|With Masterpiece Star Saber, the tallest official MP|
Fortunately, he also lines up nicely in a Decepticon display, should that be your thing, and he looks particularly brilliant next to his former colleague, Starscream.
|With Masterpiece Starscream|
|With Unite Warriors Devastator|
|Also with Masterpiece Frenzy (and yes, the figure itself is Frenzy!)|
Overall, I think FansToys have done a cracking job with this robot mode. A few articulation woes aside, it’s absolutely spot on, and does a great job at representing the character. But what about the vehicle mode?
I’ve previously talked about how I think some third party transformations can be a little… overdone at times, feeling more intricate and complicated than perhaps they need to be. Trying to do these things in test shot form without a set of instructions can feel like a bit of a headache at times, so it’s always a pleasant surprise when a figure comes along that is a comparative breeze.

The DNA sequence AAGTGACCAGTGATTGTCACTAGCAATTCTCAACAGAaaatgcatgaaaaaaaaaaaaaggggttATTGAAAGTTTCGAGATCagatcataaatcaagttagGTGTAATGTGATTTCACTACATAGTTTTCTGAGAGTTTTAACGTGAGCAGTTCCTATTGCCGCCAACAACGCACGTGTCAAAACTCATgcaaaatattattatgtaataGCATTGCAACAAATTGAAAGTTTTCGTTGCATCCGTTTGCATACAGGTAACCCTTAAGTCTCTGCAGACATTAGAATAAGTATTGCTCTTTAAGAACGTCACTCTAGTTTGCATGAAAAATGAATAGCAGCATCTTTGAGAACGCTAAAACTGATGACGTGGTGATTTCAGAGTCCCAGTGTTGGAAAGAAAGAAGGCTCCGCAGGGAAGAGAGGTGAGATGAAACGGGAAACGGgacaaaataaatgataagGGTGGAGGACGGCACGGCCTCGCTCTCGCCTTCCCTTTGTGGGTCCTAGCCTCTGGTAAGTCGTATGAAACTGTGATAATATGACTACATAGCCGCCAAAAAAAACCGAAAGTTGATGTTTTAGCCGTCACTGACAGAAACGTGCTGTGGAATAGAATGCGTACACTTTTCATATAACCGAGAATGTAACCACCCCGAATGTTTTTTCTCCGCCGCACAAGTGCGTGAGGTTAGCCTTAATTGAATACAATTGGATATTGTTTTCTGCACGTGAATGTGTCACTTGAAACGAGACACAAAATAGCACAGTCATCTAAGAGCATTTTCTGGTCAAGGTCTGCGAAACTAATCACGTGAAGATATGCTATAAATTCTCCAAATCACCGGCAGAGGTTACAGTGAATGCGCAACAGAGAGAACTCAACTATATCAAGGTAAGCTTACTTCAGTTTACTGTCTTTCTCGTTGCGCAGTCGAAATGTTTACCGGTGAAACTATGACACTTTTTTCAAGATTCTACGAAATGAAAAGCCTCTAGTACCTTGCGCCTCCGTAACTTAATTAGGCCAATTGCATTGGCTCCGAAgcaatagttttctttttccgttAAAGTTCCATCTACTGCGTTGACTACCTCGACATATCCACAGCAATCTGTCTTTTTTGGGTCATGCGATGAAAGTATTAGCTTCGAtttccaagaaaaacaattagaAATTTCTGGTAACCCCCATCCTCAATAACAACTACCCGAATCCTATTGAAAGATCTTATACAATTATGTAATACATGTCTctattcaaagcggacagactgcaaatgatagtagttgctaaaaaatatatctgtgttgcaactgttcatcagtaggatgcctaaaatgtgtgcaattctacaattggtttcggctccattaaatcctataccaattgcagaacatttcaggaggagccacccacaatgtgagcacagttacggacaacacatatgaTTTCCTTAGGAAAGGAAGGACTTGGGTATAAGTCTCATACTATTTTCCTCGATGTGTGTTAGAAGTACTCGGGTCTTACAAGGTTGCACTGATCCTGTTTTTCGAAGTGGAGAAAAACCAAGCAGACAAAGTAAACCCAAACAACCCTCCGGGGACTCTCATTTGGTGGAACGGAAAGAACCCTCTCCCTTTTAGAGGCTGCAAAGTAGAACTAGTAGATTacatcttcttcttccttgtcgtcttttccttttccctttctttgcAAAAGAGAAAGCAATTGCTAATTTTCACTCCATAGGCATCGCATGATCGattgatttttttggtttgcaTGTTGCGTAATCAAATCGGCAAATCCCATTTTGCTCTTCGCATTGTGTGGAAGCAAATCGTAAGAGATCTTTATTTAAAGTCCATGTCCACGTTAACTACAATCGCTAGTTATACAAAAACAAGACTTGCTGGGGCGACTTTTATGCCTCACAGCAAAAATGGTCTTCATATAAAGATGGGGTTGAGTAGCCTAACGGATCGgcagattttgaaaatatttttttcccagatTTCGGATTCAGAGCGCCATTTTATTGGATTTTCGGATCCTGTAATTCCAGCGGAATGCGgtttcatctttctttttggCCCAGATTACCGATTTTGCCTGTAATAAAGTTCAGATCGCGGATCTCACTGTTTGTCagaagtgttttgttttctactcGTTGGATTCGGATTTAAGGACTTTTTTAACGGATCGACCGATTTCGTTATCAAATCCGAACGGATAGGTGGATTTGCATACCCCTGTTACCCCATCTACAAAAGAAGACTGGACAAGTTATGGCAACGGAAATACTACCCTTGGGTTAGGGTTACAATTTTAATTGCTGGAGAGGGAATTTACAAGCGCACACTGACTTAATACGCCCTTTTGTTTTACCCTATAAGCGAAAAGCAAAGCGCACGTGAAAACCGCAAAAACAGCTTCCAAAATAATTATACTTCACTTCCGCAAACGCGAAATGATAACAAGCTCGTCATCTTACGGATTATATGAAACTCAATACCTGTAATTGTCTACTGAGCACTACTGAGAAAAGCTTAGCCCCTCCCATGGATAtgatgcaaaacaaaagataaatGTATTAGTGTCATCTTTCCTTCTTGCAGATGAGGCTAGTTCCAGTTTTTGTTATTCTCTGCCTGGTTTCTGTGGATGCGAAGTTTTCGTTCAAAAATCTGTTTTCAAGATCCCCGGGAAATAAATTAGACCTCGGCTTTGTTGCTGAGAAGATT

It should tell you all you need to know that my second attempt at transforming Phoenix was in the pub during mid-conversation with about a half-dozen people intently watching my every move – no pressure! Yet such is the relative ease and, dare I say it, intuitive nature of this transformation that it proved to be no bother. There are a couple of steps that you have to conduct in the correct order, but really that’s the biggest challenge on offer here.
Otherwise, it’s all very smooth and quite forgiving too. For example, the hands fold in and out of the forearms so easily that you wonder why more figures cannot achieve this with the same degree of simplicity. Similarly, the leg extension is ably achieved through use of a release button which works wonderfully. Perhaps the only bit that gave me slight pause was how the legs then clip onto the hip pieces to stay in place, but they proved to be sturdy enough to take it.
I also think that there’s a couple of real masterful strokes here, most notably in the red backpack section. I absolutely marvelled at how this unfolds and extends to become a much larger piece on the vehicle mode, including longer thrusters. It’s a stroke of genius and the kind of attention to detail that really sets a figure like this apart from the crowd. I similarly love how the chest pieces pull out and rotate round to form the sides of the jet, and how the underside unfolds to cover all the kibbly bits.